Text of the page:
Today, while she totes around, posing in her tough stance like bulldogs do, barks at me when she wants water or food, and looks at me with adoring eyes, I must remember that TODAY she is doing okay, but tomorrow, or Thursday, she could have a bad day. Her bad days, I think, outweigh her good ones.

Being almost 11, she's lived a long life for a bulldog. She's super tough, so even though she may not show pain, I know she's in it. The vet told me it is very difficult for her to breathe. All that is keeping her alive at this point are the pills we give her every day. But those don't mask any pain she is in.

How do we want to remember her? Like she is today, in this moment, where she seems normal. Not the day we get her up in the morning, and she's already left us, scared in the middle of the night. This way, we can be with her, and pet her, and tell her it's okay.

Thank you so much for this post. I am sure I will struggle with the decision up until the moment I can't change it, but I take comfort in reading this, and feeling reassured we are making the right decision.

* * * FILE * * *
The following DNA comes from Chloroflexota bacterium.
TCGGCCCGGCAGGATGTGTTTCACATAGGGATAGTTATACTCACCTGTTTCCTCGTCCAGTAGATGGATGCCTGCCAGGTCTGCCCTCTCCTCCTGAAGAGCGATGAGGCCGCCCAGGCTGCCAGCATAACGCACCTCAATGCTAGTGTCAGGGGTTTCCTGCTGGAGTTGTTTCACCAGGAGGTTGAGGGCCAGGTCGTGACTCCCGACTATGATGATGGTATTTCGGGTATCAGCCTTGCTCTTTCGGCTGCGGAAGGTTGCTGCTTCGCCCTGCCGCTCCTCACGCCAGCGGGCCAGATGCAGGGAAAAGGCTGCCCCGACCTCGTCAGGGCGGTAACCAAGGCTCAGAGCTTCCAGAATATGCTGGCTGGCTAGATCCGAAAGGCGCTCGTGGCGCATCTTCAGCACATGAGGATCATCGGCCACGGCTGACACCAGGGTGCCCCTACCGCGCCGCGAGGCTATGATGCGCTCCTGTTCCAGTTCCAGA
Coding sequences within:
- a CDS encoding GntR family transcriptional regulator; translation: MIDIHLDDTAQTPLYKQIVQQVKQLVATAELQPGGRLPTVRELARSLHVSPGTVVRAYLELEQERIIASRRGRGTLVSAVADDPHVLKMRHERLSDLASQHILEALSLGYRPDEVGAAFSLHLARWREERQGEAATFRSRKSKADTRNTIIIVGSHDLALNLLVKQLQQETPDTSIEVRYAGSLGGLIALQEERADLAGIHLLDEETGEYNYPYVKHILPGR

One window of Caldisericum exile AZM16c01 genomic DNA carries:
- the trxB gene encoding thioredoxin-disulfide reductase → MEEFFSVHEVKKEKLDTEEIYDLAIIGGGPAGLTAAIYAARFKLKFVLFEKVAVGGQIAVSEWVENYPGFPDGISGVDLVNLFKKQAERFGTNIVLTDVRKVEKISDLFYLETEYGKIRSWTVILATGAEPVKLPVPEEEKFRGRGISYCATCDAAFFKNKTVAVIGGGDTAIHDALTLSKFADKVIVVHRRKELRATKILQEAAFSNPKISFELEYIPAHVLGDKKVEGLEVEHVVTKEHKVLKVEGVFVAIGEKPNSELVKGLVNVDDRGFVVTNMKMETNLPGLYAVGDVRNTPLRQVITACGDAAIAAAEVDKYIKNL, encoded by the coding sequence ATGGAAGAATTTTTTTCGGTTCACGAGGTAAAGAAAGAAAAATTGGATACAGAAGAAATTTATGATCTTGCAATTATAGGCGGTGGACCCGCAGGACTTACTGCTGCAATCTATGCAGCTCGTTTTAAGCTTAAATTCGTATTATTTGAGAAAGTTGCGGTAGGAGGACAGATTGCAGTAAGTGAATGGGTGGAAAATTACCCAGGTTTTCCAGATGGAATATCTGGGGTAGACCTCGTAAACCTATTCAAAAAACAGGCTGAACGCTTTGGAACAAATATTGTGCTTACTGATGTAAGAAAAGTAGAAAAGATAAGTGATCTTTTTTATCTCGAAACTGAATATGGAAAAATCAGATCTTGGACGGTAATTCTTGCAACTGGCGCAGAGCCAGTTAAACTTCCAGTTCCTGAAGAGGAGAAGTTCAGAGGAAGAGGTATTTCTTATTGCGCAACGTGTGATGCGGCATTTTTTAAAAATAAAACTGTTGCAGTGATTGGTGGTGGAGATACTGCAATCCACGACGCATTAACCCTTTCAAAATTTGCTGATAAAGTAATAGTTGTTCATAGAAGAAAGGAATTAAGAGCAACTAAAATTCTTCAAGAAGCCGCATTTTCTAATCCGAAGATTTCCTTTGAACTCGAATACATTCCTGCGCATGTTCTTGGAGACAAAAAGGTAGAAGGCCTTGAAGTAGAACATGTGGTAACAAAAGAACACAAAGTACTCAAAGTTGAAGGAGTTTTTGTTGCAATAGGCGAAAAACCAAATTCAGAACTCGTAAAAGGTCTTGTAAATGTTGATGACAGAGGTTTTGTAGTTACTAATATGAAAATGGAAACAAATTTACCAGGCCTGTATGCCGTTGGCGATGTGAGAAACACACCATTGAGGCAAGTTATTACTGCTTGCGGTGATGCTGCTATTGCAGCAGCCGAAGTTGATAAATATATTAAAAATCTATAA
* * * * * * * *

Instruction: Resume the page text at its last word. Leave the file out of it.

Thank you so much for sharing your experience. I am so sorry for your loss. I have been struggling for 5 days about and crying lots over doing the right thing for 14 yr old my lab mix, Lil Bit. I have made an appointment on Monday for her to be put to sleep. I have been still struggling with that decision. However, after reading your experience I now know I am doing the right thing for her.

She too has the fecal incontinence that you were talking about. This week has lost feeling in her right hind leg with doesn't allow her to walk anymore. My Vet thinks it is from another tumor growing back and pressing on her spine. We have to help her with a sling to be able to get up. She now has urinary incontinence too.

My struggle has been that she still has a light in her eye that I just love. Your blog has made me realize that I need to give her, her dignity back and be at peace.

Thank you, Thank you for sharing!

Kristin, we still think about our beloved Serena a lot. But we have no regrets about giving her a peaceful putting to sleep with my wife and I holding her.

Everything dies. Dogs, us, everyone. It is natural to cling to life, both our own and that of loved ones. Yet it also is natural to flow with what life brings, including death.